Wisconsin Republican state lawmakers want the minimum bail raised to $ 10,000 for defendants with a felony or violent offense on their criminal record. The proposal for a tougher bail policy comes in the wake of the Waukesha Christmas parade crash, which was allegedly caused by a man who was released two days earlier on $ 1,000 bail in a case of domestic violence.
Suspect Darrel Brooks Jr. was arrested weeks before he allegedly drove his SUV through the parade crowd on November 21 last year, according to prosecutors. He had allegedly run over the mother of his child, but Milwaukee County District Attorney John Chisholm’s office asked him to post a $ 1,000 bail for his release.
He provided bail two days before the parade, in which six people were killed and more than 60 injured. Chisholm has maintained that the request for low bail was merely an oversight, but Republicans have accused him of facilitating the deadly attack and are now proposing bills that seek to prevent a similar lapse from happening again.
In addition to raising the minimum bail for certain defendants, GOP lawmakers’ bills would prevent judges from setting an unsecured bail or allowing someone to be released without bail once that person has been convicted of bail jumps in the past, the Wisconsin State Journal reported. The Wisconsin Department of Justice would also need to prepare a “bond transparency report” on crime and bond issues.
There have been calls from two parties for bail reform following the deaths in the Waukesha Christmas parade and details of the previous bail amount set for Brooks.
Governor Tony Evers and Justice Minister Josh Kaul, both Democrats, announced their support for stricter bail policies last month.
“I think it’s worth talking about,” Evers told the Associated Press in a December interview. “We just want to make sure we do not violate the different rights and obligations that everyone has. But I am open to making changes. So let’s get the conversation going.”
The bills must be approved by the Republican-controlled Legislative Assembly and signed by Evers before they become law.
In December, Republicans also proposed a constitutional amendment that would allow judges who put money on bail to consider the seriousness of the accused offense, as well as a defendant’s criminal history, flight risk and risk to public safety.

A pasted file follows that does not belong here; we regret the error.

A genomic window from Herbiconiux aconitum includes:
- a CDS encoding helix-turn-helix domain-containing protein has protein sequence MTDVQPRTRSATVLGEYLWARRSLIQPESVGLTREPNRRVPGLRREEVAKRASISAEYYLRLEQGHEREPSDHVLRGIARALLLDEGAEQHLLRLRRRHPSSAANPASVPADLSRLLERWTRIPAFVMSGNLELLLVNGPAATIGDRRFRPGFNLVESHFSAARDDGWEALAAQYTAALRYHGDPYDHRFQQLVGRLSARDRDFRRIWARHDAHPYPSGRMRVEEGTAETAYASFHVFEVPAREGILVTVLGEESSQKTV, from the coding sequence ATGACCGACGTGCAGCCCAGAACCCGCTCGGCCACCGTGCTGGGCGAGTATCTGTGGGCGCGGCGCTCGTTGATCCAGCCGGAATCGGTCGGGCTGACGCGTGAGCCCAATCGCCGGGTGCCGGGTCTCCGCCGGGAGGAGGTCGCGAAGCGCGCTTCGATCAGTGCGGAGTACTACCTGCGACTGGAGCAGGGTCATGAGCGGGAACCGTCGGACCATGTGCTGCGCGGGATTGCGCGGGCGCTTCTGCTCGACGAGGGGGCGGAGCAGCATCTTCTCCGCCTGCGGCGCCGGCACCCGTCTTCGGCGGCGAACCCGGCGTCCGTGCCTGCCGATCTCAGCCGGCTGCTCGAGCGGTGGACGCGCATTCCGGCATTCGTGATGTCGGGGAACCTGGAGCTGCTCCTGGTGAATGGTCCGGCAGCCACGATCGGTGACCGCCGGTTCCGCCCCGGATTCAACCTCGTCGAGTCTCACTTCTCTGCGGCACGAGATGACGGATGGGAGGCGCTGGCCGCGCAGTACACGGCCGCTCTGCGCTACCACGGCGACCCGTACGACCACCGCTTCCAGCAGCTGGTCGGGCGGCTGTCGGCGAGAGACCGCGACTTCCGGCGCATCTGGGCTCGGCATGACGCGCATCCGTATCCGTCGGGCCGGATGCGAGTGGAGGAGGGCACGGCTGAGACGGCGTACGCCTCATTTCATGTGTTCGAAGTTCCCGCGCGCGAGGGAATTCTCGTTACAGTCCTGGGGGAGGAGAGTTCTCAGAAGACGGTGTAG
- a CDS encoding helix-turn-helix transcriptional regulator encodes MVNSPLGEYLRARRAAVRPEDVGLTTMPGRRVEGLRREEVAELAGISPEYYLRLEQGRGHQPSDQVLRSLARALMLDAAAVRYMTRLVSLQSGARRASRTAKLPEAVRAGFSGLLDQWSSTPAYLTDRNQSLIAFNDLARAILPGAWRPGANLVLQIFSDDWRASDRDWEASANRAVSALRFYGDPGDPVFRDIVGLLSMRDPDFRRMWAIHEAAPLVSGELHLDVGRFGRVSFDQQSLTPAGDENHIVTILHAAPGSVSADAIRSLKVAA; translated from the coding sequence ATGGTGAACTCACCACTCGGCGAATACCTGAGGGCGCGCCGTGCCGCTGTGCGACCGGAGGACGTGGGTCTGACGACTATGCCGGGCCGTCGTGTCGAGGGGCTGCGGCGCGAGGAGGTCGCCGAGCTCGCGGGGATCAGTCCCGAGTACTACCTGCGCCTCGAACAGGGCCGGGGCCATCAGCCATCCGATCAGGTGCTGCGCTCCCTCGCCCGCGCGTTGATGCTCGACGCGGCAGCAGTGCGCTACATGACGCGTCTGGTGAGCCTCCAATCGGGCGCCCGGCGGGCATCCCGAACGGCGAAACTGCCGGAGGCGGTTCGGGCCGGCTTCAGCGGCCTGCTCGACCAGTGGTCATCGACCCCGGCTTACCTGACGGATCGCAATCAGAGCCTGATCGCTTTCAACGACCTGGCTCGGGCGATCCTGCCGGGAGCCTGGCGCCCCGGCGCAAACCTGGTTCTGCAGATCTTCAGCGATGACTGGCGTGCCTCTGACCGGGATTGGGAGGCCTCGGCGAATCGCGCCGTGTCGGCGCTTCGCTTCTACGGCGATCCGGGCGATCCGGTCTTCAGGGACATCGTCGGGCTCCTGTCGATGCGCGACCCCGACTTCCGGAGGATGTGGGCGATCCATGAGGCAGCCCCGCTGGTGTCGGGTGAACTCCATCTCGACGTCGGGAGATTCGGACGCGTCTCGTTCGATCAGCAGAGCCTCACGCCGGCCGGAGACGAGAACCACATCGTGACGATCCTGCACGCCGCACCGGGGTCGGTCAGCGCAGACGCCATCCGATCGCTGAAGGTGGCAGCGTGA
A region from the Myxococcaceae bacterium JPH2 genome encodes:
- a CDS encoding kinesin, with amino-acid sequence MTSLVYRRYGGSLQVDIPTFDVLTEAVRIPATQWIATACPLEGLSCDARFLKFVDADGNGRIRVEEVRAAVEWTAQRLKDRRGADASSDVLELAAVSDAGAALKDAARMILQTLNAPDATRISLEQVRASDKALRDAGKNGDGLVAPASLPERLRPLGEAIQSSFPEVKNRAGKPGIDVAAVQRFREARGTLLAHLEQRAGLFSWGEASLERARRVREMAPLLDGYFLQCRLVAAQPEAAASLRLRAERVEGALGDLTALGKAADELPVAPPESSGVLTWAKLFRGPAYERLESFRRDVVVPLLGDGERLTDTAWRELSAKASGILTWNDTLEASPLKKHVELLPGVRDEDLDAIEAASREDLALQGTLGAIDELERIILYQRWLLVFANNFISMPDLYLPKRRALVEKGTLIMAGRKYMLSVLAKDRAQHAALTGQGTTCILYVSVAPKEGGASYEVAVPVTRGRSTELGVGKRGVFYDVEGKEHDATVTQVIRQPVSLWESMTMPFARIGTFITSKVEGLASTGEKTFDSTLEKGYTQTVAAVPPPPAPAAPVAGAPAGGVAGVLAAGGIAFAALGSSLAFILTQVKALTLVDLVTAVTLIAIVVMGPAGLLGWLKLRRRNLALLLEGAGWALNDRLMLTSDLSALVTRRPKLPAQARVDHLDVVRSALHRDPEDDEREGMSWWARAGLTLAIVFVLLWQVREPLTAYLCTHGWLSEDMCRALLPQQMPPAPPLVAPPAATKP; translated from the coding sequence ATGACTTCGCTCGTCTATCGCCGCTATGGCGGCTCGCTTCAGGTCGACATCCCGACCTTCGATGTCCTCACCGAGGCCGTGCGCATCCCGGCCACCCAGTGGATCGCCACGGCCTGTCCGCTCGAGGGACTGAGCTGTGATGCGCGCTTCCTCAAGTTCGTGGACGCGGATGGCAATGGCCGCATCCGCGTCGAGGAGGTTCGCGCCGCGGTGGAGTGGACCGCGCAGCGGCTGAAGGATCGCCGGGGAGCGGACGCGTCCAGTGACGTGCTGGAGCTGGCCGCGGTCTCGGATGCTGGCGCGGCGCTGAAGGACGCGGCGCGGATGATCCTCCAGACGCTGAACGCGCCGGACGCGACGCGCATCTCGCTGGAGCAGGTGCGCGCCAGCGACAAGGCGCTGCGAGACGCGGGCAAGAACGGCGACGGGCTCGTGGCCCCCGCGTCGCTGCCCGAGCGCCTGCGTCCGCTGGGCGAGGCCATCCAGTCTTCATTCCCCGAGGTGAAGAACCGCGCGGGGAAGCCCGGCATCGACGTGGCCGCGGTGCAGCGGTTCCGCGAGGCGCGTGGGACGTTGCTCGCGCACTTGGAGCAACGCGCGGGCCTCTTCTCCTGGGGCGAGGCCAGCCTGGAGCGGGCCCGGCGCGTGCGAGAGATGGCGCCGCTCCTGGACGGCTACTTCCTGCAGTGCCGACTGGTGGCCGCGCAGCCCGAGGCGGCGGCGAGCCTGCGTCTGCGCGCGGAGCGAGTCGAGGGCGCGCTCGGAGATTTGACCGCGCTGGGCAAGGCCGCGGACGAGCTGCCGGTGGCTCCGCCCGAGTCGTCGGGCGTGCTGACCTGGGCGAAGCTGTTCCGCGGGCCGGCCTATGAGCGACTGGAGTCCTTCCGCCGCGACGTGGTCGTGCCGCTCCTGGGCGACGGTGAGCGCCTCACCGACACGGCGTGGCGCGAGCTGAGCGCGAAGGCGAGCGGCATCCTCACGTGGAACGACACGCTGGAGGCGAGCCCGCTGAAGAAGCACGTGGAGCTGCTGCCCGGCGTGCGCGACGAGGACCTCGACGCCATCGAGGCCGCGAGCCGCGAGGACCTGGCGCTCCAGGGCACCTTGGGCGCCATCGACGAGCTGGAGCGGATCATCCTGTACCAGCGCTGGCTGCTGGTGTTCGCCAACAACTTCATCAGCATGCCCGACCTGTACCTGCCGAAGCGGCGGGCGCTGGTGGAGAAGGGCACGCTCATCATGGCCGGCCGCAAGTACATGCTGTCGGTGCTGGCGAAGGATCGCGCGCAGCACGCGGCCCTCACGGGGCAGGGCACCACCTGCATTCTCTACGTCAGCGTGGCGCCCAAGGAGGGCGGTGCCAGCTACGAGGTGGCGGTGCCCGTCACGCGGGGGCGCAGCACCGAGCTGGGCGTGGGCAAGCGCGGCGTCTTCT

An amendment to the Constitution must be adopted by the Legislative Assembly over two sessions and approved by the electorate before it enters into force. The governor does not matter.
According to the state constitution, judges cannot impose cash bail to prevent future crimes, only to ensure that defendants appear in court. Judges may, however, add conditions to a person’s bail seeking to address public safety concerns.
“This revolving door for criminals must end,” said State Senator Julian Bradley, a Franklin Republican, in a statement announcing the package of bills. “We need to bring accountability and transparency to the justice system to ensure that serial criminals do not constantly have opportunities to endanger our communities and families.”
A group of Milwaukee taxpayers filed a complaint against Chisholm with Evers in early December, triggering a lawsuit that could result in Evers removing Chisholm from office. The governor said his office was reviewing the complaint, but he and Kaul have said voters should choose whether to remove Chisholm from office.
The Associated Press contributed to this report.
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